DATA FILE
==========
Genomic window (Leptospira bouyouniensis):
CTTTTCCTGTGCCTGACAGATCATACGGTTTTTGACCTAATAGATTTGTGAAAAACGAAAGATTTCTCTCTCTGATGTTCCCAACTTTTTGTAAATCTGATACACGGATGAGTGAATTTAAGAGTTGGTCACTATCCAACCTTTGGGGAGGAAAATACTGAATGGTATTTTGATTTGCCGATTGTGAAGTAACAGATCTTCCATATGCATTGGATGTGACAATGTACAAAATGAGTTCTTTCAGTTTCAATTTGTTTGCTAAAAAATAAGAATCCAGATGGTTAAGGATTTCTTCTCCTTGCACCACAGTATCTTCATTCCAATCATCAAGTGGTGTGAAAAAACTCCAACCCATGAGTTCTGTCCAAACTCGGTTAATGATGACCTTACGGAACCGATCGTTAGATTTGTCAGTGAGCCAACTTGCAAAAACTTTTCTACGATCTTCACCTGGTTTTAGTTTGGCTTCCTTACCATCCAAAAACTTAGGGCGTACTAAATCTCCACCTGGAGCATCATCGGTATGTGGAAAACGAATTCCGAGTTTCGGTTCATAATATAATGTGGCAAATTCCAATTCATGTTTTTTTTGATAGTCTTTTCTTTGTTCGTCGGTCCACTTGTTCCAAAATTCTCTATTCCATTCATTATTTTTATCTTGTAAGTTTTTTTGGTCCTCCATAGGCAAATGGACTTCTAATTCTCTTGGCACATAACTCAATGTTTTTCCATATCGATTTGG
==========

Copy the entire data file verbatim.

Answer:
Genomic window (Leptospira bouyouniensis):
CTTTTCCTGTGCCTGACAGATCATACGGTTTTTGACCTAATAGATTTGTGAAAAACGAAAGATTTCTCTCTCTGATGTTCCCAACTTTTTGTAAATCTGATACACGGATGAGTGAATTTAAGAGTTGGTCACTATCCAACCTTTGGGGAGGAAAATACTGAATGGTATTTTGATTTGCCGATTGTGAAGTAACAGATCTTCCATATGCATTGGATGTGACAATGTACAAAATGAGTTCTTTCAGTTTCAATTTGTTTGCTAAAAAATAAGAATCCAGATGGTTAAGGATTTCTTCTCCTTGCACCACAGTATCTTCATTCCAATCATCAAGTGGTGTGAAAAAACTCCAACCCATGAGTTCTGTCCAAACTCGGTTAATGATGACCTTACGGAACCGATCGTTAGATTTGTCAGTGAGCCAACTTGCAAAAACTTTTCTACGATCTTCACCTGGTTTTAGTTTGGCTTCCTTACCATCCAAAAACTTAGGGCGTACTAAATCTCCACCTGGAGCATCATCGGTATGTGGAAAACGAATTCCGAGTTTCGGTTCATAATATAATGTGGCAAATTCCAATTCATGTTTTTTTTGATAGTCTTTTCTTTGTTCGTCGGTCCACTTGTTCCAAAATTCTCTATTCCATTCATTATTTTTATCTTGTAAGTTTTTTTGGTCCTCCATAGGCAAATGGACTTCTAATTCTCTTGGCACATAACTCAATGTTTTTCCATATCGATTTGG